6WH: Week 3.5 – Slasher Part Twos (Again)

A few years ago, I did a week themed around sequels to slasher movies. Much fun was had. Alas, there really aren’t a ton of sequels to slasher movies once you get past the big three franchises (i.e. Halloween, Friday the 13th, and Nightmare on Elm Street) and the ones that do exist tend to be difficult to find. We’re in a weird period where DVDs are mostly out of print, BDs have never even particularly aspired to be comprehensive (and rarely go after long tail movies like 30 year old sequels to already obscure movies), and streaming is totally unreliable. That said, I managed to cobble together two second installments to slashers that aren’t from the big three, which seems good enough for a mid-week checkin.

  • Thursday the 12th (Robot Chicken)
  • Friday the 13th Part 2 (trailer)
  • Scream 2 (trailer)
  • Slumber Party Massacre II – Courtney, the sister of the final girl from the first Slumber Party Massacre (a movie I thought was fine and really wanted to like, but never entirely connected with), takes off with her rock band to visit a condo for the weekend, jam and write music, mess around with boyfriends, play with a blow-up doll, usual teen stuff. Oh, and a “rockabilly” driller killer sporting a ludicrous guitar that incorporates the infamous drillbit from the first film who comes out of nowhere and starts picking people off. Like, literally, I have no idea where he came from.
    Rockabilly cheese and his drillbit guitar

    Look at that 80s cheese. LOOK. I can’t decide if he’s actually that much better than the killer from the original, what with that guy’s fearsome denim outfit, but he’s certainly not boring. Anyway, this guy makes no sense whatsoever. It is, perhaps, part of that 80s obsession with imparting a dreamlike quality to horror films, making you wonder if it’s happening at all. I suppose this skirts close to being something of a musical, as there are a number of sequences that are just performances (even the rockabilly dude gets one), but it doesn’t particularly work. As far as these things go, it’s a fine, if unremarkable experience. It’s definitely energetic and features lots of fun little bits here and there that students of the genre would appreciate. Released in 1987, it seems self-aware enough to know it’s not particularly good, which perhaps lends a bit of charm to the proceedings. But then, it’s still not particularly good. Much has been made about this series’ feminist origins, which feels a bit overplayed, but hey, there aren’t many movies made with female directors and writers, and this series has three of them, so there is that. I’ll give it points for originality, but it’s still utter nonsense. Ultimately, it’s got some campy appeal, but I think I like the original better. **

  • Halloween II (trailer)
  • Nightmare on Elm Street Part 2: Freddy’s Revenge (trailer)
  • It’s the Gifts That I Hate (Robot Chicken)
  • Hello Mary Lou: Prom Night II – In 1957, rebellious prom queen and quintessential bad-girl Mary Lou Mahony is accidentally burned alive by an errant stink bomb thrown by her jilted boyfriend. Cut to thirty years later, and goody two shoes Vicki Carpenter stumbles on Mary Lou’s tiara, sash, and cape in an old storage trunk, accidentally unleashing her spirit for some prom-themed mayhem and vengeance. This is basically a sequel-in-name-only affair, not connected with the original in any way other than taking place around a high school prom (supposedly the script was not written as a sequel at all, and the Prom Night moniker was slapped on after t he fact), and it is a whole lot better than that would imply. Even in the crappy pan and scan transfer that’s on Amazon Prime*, it’s clear that the film is visually well composed and effective at setting mood.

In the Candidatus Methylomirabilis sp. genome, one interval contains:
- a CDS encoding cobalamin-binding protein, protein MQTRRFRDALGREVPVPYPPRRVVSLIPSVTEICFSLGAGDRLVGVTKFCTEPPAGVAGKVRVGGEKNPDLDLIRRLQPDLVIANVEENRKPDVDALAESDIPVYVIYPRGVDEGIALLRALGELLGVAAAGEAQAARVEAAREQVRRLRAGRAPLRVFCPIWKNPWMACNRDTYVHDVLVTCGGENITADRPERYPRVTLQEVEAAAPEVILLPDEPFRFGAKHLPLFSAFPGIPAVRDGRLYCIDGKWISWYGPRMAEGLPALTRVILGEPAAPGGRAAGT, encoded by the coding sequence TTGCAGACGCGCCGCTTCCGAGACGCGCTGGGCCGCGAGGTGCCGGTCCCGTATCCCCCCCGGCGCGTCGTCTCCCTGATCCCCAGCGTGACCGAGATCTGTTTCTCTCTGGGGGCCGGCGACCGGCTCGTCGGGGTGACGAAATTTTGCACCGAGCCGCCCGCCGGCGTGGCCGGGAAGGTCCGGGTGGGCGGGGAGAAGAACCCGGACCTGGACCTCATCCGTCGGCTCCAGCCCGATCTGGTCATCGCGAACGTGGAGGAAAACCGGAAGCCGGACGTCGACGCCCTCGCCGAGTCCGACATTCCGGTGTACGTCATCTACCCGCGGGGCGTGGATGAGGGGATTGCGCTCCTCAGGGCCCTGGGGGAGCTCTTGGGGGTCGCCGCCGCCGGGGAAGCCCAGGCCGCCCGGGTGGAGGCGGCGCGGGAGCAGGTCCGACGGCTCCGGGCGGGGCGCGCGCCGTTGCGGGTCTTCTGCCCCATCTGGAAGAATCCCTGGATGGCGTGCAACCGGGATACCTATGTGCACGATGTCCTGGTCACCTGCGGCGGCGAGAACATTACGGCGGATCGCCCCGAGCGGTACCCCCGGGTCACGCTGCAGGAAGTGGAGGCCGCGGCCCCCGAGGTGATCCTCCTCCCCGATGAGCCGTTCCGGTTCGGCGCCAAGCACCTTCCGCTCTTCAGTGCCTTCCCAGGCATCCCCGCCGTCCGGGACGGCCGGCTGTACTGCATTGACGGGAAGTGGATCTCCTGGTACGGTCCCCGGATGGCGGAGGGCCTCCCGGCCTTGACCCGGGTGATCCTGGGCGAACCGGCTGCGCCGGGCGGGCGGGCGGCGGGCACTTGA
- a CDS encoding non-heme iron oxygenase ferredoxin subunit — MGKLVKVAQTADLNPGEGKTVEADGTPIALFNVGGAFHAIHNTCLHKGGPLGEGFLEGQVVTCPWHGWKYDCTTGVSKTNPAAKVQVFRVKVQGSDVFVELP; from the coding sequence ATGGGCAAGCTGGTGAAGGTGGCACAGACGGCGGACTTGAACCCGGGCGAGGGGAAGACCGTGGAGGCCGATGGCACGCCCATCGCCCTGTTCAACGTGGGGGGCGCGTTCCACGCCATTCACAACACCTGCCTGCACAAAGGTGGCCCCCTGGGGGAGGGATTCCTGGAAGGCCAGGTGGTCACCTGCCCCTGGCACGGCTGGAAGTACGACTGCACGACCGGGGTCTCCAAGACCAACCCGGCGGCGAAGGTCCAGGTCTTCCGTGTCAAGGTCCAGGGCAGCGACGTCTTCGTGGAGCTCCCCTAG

Hello there, Mary Lou

    The kills are creative, with solid setups and payoffs (in particular, a sequence starting in the gym shower and culminating in the locker room is well conceived and executed, combining taboo elements with horror in ways that elevate this above most of its contemporaries). The characters are actually somewhat involving, for a slasher movie (i.e. you’re generally not rooting for the killer), and the supernatural components of Mary Lou work well. This is another movie that is in love with imparting some dreamlike qualities, but it is done far better here than it was in the aforementioned Slumber Party Massacre II (a standout is a rocking horse in Vicki’s bedroom, whose eyes start glowing demonically and then it grows a lolling tongue). The filmmakers were clearly fans of horror, namechecking many famous horror directors in character names (i.e. Carpenter, Henenlotter, Craven, etc…), evoking the likes of The Exorcist and Carrie, and so on. As someone who is inexplicably in love with the slasher sub-genre, this is a hidden gem, perhaps due to it’s 1987 release (well outside the bounds of the golden age of the genre). More mainstream audiences might not be as in love with this, and to be sure, this isn’t exactly fine cinema, but it works well enough that it could have been one of the crossover hits, appealing to horror hounds and more mainstream audiences alike. I, for one, really enjoyed it… ***

If all goes well, we might even get to a Slasher Part Threes post at some point. Fingers crossed.

* I found a screenshot elsewhere and used that instead of giving you a cropped screenshot from the crappy transfer. You’re welcome.

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